Hosea 6:3 says, “Let us know; let us press on to know the Lord; his going out is sure as the dawn; he will come to us as the showers, as the spring rains that water the earth.” Let us press on beyond living by biblical principles and live by the truth himself. Let us make it our aim to know Christ. So when we study the scripture it is to know him and not just about him.
This can be a really subtle misstep. Religious spirits are really good at disguising the difference between knowing the Lord and knowing about him. One day Jesus pointed this out to the Pharisees, “You search the Scriptures because you think that in them you have eternal life; and it is they that bear witness about me, yet you refuse to come to me that you may have life.” (John 5:39-40) What this says is that you can really be into the Bible. You can know all about it. You can quote chapter and verse. But unless you come to Jesus, and you follow after him, you are missing the point.
Don’t misunderstand me. Bible knowledge is good. We want to know the Bible. But let’s not come to the Bible looking for principles to apply to our life so that it can be better. Let us come to the Bible seeking Jesus who is our life, listening to his voice as it speaks through the words, pursuing a relationship with him and not merely looking for a handout. Let us press on to know the Lord. Let us look for more than a gift. Let us look for the giver.
Not a Program but Passion
One of the missteps that many Christ-followers take is to get stuck in a past experience where they felt close to the Lord. In order to re-create this sense of closeness to the Lord they rely on the externals of that experience instead of pressing on into the new territory of a fuller knowledge of him. It’s like Moses and the burning bush. If Moses would have kept on looking for God to speak to him through a burning bush, he would have never moved on to the fuller expression of God’s glory on Mount Sinai. The burning bush was pretty cool, and the Lord spoke to Moses through it. But Moses didn’t spend the rest of his life looking for bushes and expecting God to light them on fire.
We humans have a tendency to look at the externals. This is what the Lord says about us, “the Lord sees not as man sees: man looks on the outward appearance, but the Lord looks on the heart.” (1 Samuel 16:7) Even though that is true, we can learn to look at the heart. We can learn to passionately pursue the Lord instead of looking to the external program.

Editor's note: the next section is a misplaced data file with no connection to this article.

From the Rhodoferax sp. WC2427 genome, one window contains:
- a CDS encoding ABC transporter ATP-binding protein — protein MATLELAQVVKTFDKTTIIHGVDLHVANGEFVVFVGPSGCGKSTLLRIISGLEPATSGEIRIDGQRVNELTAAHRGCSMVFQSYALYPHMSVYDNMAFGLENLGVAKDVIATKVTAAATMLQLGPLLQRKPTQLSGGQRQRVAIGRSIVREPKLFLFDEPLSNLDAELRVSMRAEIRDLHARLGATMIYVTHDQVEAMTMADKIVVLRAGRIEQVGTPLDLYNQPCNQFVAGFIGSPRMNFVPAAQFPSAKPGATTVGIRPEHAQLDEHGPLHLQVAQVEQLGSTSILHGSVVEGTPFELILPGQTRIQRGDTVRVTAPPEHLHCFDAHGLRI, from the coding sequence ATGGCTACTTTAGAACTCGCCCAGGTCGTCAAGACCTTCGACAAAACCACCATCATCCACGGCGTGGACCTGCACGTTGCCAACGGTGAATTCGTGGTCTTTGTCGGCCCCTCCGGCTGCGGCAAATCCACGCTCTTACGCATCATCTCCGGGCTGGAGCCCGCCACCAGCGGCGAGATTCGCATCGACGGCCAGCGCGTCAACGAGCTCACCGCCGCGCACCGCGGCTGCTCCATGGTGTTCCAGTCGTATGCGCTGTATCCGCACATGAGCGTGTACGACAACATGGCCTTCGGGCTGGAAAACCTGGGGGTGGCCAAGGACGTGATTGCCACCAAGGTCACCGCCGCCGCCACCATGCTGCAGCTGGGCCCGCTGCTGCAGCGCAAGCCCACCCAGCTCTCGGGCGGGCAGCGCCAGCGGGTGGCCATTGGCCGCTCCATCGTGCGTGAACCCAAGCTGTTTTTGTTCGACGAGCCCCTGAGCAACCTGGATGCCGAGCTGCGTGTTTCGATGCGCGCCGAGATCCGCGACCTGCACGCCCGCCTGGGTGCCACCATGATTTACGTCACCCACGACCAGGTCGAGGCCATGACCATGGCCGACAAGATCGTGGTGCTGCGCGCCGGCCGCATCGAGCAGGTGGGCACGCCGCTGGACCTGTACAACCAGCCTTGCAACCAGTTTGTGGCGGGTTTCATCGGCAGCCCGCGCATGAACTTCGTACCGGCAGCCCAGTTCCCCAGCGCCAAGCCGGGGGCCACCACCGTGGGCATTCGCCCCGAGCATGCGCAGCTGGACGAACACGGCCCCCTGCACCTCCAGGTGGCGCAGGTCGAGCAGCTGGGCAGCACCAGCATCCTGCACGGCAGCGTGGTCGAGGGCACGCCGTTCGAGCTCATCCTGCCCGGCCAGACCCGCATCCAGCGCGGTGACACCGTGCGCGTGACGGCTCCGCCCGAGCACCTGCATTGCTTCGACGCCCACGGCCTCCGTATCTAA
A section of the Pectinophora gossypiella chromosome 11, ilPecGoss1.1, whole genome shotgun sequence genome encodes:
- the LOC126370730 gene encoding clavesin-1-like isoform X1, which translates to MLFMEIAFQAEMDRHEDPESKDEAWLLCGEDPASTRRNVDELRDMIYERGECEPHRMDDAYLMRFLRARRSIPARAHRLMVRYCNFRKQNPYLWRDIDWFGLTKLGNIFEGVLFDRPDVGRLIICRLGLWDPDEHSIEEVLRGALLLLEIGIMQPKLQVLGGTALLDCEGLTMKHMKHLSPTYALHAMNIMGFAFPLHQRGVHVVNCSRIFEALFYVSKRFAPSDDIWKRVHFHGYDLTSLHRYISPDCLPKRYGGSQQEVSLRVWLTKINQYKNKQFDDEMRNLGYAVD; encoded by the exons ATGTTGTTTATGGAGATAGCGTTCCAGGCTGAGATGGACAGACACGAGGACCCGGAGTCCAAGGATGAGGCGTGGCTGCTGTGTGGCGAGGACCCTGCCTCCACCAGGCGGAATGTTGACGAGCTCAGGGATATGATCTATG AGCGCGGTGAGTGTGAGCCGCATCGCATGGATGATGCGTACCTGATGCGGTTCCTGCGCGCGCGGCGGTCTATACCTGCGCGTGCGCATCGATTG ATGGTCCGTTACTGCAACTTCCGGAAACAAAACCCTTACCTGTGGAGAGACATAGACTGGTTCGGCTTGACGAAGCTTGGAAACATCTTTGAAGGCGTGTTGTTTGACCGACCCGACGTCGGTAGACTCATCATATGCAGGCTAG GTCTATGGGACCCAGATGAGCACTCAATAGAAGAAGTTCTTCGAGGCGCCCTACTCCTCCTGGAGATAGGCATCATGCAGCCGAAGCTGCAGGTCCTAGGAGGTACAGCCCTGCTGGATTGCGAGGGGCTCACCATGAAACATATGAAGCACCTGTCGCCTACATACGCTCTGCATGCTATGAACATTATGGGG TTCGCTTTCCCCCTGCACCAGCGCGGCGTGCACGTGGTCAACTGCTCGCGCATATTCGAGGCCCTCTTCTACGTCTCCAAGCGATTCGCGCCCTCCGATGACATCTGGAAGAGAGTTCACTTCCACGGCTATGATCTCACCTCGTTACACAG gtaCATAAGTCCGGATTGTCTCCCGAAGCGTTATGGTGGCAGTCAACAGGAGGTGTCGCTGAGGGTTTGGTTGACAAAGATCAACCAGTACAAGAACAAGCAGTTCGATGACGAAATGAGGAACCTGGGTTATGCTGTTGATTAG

There is a great example of this after Jesus rose from the dead when he talked with two men who were traveling to the little town of Emmaus. The men that Jesus walked with on the road to Emmaus were his disciples, but they didn’t recognize the risen Christ in spite of the fact that they talked to him for hours on the road. When he finally opened their eyes to recognize him they realized that something had been burning in their hearts the whole time. We must learn to know the Lord and to recognize him after the Spirit and not the external trappings of a particular kind of service or music or prayer or mission. We need to move beyond the program and begin to recognize the passion for him that he has deposited in our hearts.
The problem with holding on to the externals is that the Lord may have moved on while we didn’t notice. When we plan a worship service there is a particular program of events that goes into that planning. But it’s not about the program. It’s about the Lord. Elijah had this same revelation. God had worked in the past in a mighty wind and through the power of the storm, but in the desert Elijah needed to know him beyond the regular way of working. He came to him in a gentle whisper.
The Lord’s plan all along was for us to know him in our hearts. Jeremiah 31:33-34 says, “For this is the covenant that I will make with the house of Israel after those days, declares the Lord: I will put my law within them, and I will write it on their hearts. And I will be their God, and they shall be my people. And no longer shall each one teach his neighbor and each his brother, saying, ‘Know the Lord,’ for they shall all know me, from the least of them to the greatest, declares the Lord. For I will forgive their iniquity, and I will remember their sin no more.”